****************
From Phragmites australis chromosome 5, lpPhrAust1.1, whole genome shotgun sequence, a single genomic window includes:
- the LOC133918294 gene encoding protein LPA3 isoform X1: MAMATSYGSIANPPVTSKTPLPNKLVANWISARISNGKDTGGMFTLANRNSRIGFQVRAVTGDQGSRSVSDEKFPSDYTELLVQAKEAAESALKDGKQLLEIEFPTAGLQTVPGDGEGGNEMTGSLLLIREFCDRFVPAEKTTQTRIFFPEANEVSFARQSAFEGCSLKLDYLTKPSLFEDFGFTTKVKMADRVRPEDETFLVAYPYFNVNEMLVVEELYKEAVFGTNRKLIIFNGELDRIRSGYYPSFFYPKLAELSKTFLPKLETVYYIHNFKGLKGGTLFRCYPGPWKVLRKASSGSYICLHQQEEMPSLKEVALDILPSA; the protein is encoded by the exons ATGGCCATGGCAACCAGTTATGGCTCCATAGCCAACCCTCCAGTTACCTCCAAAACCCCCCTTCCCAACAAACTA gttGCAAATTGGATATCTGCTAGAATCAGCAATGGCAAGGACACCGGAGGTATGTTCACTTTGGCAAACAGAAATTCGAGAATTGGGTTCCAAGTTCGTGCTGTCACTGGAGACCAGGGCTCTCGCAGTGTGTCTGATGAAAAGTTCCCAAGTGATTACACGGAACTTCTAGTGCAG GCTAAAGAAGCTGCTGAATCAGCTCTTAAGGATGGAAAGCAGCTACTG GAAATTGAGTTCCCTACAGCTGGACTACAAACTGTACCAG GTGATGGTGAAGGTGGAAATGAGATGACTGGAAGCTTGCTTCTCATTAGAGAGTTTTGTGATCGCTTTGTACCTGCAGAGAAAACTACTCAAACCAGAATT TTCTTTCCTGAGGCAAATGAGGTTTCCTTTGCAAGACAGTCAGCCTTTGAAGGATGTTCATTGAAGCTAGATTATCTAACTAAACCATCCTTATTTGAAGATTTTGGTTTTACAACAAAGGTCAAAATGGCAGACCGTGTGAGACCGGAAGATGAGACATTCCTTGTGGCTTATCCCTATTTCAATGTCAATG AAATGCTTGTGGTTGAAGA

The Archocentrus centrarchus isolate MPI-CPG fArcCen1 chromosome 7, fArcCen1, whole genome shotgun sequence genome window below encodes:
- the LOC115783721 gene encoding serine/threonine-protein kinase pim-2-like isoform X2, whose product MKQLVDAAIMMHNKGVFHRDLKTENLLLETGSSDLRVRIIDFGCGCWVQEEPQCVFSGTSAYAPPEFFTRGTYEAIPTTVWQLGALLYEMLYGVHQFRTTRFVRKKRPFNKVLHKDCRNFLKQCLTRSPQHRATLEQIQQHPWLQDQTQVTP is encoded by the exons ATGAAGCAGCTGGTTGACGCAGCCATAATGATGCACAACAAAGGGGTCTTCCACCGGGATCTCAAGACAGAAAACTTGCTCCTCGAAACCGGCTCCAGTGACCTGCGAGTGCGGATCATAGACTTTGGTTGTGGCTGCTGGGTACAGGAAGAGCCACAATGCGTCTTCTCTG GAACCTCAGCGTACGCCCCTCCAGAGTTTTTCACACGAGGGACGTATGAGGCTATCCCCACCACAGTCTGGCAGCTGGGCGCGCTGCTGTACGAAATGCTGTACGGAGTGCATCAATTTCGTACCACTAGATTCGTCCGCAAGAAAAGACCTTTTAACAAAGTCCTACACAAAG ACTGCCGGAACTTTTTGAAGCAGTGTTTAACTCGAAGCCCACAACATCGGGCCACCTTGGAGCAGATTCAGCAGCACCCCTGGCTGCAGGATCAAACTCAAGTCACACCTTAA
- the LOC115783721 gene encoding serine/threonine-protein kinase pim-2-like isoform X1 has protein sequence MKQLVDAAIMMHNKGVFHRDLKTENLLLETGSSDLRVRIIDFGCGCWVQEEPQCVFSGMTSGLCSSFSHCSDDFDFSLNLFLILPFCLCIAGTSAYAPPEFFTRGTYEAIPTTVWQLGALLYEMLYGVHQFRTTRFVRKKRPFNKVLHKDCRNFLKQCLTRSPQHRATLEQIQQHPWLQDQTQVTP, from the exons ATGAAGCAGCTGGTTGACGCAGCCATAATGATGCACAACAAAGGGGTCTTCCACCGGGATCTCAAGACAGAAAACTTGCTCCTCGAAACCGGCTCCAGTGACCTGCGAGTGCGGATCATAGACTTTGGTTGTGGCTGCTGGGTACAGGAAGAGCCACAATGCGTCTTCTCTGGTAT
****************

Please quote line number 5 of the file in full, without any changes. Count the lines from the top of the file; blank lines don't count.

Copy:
- the LOC115783721 gene encoding serine/threonine-protein kinase pim-2-like isoform X1 has protein sequence MKQLVDAAIMMHNKGVFHRDLKTENLLLETGSSDLRVRIIDFGCGCWVQEEPQCVFSGMTSGLCSSFSHCSDDFDFSLNLFLILPFCLCIAGTSAYAPPEFFTRGTYEAIPTTVWQLGALLYEMLYGVHQFRTTRFVRKKRPFNKVLHKDCRNFLKQCLTRSPQHRATLEQIQQHPWLQDQTQVTP, from the exons ATGAAGCAGCTGGTTGACGCAGCCATAATGATGCACAACAAAGGGGTCTTCCACCGGGATCTCAAGACAGAAAACTTGCTCCTCGAAACCGGCTCCAGTGACCTGCGAGTGCGGATCATAGACTTTGGTTGTGGCTGCTGGGTACAGGAAGAGCCACAATGCGTCTTCTCTGGTAT